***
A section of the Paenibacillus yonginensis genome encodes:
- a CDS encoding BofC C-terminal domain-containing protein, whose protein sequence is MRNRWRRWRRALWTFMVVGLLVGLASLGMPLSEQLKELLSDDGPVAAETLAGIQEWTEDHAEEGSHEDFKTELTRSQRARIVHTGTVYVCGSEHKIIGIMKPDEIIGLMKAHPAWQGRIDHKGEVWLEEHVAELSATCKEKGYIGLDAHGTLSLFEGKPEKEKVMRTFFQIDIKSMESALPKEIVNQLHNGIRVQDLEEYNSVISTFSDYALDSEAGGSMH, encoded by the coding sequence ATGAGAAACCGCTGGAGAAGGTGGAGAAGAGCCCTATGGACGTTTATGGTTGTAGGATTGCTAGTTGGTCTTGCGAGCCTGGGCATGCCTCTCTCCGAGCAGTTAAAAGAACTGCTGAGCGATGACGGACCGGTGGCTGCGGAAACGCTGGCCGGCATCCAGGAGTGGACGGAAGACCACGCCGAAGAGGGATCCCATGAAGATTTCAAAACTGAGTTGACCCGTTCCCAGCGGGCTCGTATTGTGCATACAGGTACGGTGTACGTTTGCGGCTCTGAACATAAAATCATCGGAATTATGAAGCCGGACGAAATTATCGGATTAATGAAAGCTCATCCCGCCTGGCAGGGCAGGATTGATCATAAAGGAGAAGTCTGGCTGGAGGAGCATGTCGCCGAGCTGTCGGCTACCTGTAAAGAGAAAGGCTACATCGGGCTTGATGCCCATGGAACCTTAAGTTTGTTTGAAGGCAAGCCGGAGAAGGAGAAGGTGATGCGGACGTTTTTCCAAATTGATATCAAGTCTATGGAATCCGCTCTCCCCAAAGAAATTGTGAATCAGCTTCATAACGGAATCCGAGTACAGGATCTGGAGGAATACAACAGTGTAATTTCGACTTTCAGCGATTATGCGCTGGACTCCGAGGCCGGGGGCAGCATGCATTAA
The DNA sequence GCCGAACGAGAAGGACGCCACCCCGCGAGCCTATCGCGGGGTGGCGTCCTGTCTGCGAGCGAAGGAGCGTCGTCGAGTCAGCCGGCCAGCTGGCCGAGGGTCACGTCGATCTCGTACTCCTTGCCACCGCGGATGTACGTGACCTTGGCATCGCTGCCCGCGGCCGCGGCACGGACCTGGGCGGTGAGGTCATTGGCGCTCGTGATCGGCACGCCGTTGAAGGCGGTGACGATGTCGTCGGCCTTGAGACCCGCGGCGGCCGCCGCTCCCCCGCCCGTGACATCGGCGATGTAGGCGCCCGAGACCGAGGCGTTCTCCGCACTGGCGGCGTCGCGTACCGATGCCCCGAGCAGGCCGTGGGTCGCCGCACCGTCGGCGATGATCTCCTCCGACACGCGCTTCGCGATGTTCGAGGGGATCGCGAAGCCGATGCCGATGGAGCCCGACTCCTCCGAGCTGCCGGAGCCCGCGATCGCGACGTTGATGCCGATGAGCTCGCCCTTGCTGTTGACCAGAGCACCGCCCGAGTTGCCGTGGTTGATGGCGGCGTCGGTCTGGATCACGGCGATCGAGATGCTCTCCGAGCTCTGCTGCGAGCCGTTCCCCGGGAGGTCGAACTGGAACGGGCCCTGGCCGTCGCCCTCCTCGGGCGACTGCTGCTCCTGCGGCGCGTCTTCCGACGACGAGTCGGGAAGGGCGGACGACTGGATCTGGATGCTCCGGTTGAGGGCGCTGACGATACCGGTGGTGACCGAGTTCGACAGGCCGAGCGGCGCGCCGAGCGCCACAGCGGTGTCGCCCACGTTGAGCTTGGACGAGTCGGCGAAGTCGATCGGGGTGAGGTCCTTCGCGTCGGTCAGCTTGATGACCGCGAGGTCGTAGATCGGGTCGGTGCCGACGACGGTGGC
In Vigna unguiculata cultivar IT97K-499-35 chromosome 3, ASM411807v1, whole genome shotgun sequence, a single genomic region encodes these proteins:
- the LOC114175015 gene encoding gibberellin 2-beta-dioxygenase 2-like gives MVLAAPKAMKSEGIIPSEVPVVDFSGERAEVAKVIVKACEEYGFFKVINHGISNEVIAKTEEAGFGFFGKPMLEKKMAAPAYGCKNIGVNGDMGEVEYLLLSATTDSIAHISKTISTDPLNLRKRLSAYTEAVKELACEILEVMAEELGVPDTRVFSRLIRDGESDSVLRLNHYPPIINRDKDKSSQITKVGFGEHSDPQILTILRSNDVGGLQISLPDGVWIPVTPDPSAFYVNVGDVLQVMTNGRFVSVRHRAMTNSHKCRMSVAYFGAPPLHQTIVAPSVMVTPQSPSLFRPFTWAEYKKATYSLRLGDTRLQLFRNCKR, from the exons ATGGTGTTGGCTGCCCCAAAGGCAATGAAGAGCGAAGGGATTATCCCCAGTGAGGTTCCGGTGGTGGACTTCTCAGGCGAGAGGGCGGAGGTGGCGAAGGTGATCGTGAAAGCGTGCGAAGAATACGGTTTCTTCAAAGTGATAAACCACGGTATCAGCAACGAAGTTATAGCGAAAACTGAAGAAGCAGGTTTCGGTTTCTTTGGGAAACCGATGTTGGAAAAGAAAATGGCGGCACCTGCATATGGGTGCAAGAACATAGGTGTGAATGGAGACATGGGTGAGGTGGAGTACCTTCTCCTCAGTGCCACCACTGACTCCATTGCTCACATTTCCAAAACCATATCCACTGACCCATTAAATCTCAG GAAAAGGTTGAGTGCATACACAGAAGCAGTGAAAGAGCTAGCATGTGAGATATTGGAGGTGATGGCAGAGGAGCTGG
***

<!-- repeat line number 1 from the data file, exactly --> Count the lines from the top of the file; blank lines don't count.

A section of the Paenibacillus yonginensis genome encodes: